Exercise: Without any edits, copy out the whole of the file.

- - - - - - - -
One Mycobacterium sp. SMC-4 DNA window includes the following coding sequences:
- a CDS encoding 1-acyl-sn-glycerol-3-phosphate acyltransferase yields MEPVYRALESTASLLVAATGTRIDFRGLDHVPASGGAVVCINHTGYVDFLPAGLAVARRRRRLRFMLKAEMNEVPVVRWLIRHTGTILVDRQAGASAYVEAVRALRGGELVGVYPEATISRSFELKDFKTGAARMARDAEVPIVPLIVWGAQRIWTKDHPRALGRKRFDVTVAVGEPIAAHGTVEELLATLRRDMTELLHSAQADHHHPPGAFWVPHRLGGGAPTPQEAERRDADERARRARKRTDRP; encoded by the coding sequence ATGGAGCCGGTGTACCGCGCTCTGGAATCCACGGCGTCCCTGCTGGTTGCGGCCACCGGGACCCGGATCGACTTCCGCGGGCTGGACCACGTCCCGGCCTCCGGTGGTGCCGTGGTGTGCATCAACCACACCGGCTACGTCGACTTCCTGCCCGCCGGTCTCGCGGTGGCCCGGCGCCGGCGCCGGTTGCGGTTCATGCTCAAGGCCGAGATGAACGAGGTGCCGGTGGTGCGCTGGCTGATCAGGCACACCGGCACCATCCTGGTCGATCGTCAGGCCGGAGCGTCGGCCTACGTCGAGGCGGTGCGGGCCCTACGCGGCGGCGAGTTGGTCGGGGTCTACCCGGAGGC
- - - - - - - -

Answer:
One Mycobacterium sp. SMC-4 DNA window includes the following coding sequences:
- a CDS encoding 1-acyl-sn-glycerol-3-phosphate acyltransferase yields MEPVYRALESTASLLVAATGTRIDFRGLDHVPASGGAVVCINHTGYVDFLPAGLAVARRRRRLRFMLKAEMNEVPVVRWLIRHTGTILVDRQAGASAYVEAVRALRGGELVGVYPEATISRSFELKDFKTGAARMARDAEVPIVPLIVWGAQRIWTKDHPRALGRKRFDVTVAVGEPIAAHGTVEELLATLRRDMTELLHSAQADHHHPPGAFWVPHRLGGGAPTPQEAERRDADERARRARKRTDRP; encoded by the coding sequence ATGGAGCCGGTGTACCGCGCTCTGGAATCCACGGCGTCCCTGCTGGTTGCGGCCACCGGGACCCGGATCGACTTCCGCGGGCTGGACCACGTCCCGGCCTCCGGTGGTGCCGTGGTGTGCATCAACCACACCGGCTACGTCGACTTCCTGCCCGCCGGTCTCGCGGTGGCCCGGCGCCGGCGCCGGTTGCGGTTCATGCTCAAGGCCGAGATGAACGAGGTGCCGGTGGTGCGCTGGCTGATCAGGCACACCGGCACCATCCTGGTCGATCGTCAGGCCGGAGCGTCGGCCTACGTCGAGGCGGTGCGGGCCCTACGCGGCGGCGAGTTGGTCGGGGTCTACCCGGAGGC